I don't think the vacancies are deliberate. Trump has been unusually slow in nominating people in general
The Senate has confirmed 26 of Trump’s picks for his Cabinet and other top posts. But for 530 other vacant senior-level jobs requiring Senate confirmation, the president has advanced just 37 nominees, according to data tracked by The Washington Post and the nonpartisan Partnership for Public Service’s Center for Presidential Transition. These posts include the deputy secretaries and undersecretaries, chief financial officers, ambassadors, general counsels, and heads of smaller agencies who run the government day-to-day.
That’s less than half the nominees President Barack Obama had sent to the Senate by this point in his first term.
But the nomination process has also been slowed by the unusual degree of scrutiny the White House is giving job candidates. Prospective nominees for senior posts and even some of the more junior ones must win approval from competing camps inside the White House, according to close Trump associates and Republican lobbyists.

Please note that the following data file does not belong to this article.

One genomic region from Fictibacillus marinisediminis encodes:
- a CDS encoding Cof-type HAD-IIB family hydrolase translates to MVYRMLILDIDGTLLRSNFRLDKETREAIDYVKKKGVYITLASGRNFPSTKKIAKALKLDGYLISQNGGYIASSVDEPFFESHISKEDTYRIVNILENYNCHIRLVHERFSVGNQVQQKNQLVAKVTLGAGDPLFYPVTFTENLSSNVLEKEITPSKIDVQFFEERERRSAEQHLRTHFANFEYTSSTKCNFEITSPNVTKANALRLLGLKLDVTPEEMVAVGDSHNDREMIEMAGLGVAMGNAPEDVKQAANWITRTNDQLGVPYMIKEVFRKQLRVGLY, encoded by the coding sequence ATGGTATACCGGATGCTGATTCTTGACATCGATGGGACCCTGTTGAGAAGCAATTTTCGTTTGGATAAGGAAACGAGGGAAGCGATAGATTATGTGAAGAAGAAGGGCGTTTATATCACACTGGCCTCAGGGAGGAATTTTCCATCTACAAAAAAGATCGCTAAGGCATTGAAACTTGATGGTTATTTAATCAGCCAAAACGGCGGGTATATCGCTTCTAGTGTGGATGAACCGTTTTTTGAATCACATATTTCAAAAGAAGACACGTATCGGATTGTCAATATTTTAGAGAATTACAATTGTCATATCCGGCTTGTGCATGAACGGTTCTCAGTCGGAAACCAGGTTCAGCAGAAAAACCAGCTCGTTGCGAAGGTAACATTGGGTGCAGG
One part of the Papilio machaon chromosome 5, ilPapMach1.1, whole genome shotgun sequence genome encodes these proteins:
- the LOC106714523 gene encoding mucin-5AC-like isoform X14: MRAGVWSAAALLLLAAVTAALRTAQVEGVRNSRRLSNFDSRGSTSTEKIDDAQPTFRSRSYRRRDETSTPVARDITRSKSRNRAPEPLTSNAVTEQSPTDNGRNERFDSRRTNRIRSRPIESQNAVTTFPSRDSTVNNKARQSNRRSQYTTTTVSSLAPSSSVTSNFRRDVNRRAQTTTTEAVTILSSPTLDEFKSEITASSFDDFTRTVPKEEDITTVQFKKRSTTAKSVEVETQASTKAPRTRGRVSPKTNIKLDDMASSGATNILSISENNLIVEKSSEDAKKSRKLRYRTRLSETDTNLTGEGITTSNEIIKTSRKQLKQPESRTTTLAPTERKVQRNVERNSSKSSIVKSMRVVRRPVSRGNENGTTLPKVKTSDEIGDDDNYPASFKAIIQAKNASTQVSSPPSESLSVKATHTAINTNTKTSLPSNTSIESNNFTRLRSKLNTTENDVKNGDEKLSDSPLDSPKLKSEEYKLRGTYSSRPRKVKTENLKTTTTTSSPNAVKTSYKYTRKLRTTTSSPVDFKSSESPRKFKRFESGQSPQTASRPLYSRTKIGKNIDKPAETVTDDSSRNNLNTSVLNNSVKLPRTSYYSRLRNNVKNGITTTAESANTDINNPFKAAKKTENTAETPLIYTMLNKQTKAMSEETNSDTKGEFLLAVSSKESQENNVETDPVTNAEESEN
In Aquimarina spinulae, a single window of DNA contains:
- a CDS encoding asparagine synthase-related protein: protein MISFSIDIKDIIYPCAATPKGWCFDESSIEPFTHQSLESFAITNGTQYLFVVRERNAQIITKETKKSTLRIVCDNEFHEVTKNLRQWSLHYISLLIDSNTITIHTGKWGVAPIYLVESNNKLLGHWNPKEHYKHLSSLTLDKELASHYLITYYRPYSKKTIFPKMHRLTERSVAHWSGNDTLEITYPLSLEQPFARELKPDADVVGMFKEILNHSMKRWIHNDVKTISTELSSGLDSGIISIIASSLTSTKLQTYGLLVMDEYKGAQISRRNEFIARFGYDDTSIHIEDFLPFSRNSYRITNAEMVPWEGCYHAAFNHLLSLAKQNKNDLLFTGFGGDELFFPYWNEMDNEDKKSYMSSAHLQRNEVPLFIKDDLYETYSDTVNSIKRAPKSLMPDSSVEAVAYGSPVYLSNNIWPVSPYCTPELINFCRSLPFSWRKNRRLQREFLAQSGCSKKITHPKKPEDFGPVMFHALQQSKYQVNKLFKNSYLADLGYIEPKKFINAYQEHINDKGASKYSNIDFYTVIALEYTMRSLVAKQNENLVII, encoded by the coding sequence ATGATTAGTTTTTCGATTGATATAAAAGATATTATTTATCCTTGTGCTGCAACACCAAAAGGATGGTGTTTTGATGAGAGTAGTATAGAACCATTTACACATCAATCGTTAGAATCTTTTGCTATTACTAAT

As to why there's two vacancies, Democrats were unable to get their nominee confirmed before Obama left office and Trump withdrew her from consideration
Rosenworcel, a Democrat, left the FCC at the end of last year after her tenure expired. President Barack Obama renominated her just weeks before he left office. The apparent expectation was that once Trump took office, he would pair her nomination with a Republican choice and they would jointly go through the confirmation process.
But Trump’s decision to pull her nomination has led to speculation that he would put forward another Republican and perhaps an independent or other Democrat more favorable to administration policy. In the past, the White House has deferred to Senate leadership in the selection of nominees from the opposing party. Democrats have already been vowing to push back if the administration tries to buck that tradition.